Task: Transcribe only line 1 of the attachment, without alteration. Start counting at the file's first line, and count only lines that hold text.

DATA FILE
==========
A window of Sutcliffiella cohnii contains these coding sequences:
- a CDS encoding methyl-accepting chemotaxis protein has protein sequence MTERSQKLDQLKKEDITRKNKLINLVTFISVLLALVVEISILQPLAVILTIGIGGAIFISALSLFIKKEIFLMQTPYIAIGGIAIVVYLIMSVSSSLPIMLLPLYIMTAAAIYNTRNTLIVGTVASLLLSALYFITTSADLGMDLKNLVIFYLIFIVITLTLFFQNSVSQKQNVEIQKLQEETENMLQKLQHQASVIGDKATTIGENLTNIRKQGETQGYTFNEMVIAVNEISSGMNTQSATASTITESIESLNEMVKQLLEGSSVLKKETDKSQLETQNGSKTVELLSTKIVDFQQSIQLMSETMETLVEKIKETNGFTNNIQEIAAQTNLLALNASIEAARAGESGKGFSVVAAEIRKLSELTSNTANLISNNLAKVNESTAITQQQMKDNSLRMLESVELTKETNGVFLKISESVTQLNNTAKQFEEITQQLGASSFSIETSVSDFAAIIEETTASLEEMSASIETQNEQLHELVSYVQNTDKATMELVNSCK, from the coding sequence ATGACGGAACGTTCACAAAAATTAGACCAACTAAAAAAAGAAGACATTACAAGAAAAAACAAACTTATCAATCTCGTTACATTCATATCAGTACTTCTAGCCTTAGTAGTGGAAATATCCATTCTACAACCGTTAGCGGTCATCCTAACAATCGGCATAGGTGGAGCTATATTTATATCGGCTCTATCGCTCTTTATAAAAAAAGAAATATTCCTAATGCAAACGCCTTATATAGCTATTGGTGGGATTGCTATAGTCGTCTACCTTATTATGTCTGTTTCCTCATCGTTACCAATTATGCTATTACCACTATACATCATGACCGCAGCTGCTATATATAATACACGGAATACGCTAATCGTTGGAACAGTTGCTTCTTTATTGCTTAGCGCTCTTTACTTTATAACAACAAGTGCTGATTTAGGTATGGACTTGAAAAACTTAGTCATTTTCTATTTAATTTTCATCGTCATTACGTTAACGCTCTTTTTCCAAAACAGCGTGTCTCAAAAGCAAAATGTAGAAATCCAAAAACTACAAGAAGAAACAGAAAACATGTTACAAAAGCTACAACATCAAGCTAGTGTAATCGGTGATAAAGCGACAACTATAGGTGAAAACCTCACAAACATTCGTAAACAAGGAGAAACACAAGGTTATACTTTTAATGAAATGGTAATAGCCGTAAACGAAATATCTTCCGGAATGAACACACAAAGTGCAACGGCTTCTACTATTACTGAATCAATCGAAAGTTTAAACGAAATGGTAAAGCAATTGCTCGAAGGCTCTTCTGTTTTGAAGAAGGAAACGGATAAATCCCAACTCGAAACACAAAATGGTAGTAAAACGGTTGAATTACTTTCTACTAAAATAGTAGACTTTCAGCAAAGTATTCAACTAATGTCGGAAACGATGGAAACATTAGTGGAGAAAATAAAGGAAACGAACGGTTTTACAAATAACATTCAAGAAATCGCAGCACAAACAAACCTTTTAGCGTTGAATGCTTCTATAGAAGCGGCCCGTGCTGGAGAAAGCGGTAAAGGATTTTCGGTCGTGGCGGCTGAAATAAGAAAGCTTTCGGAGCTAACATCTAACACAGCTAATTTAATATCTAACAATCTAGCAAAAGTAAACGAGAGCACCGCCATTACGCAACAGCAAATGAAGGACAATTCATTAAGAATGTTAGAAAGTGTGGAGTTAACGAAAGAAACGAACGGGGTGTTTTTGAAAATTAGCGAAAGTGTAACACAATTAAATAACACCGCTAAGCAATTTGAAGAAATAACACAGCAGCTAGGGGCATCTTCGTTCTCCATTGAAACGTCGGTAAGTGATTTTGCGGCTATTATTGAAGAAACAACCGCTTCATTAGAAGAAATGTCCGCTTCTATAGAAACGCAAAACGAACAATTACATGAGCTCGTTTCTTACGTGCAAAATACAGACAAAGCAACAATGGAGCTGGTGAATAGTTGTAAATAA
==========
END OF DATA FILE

A window of Sutcliffiella cohnii contains these coding sequences: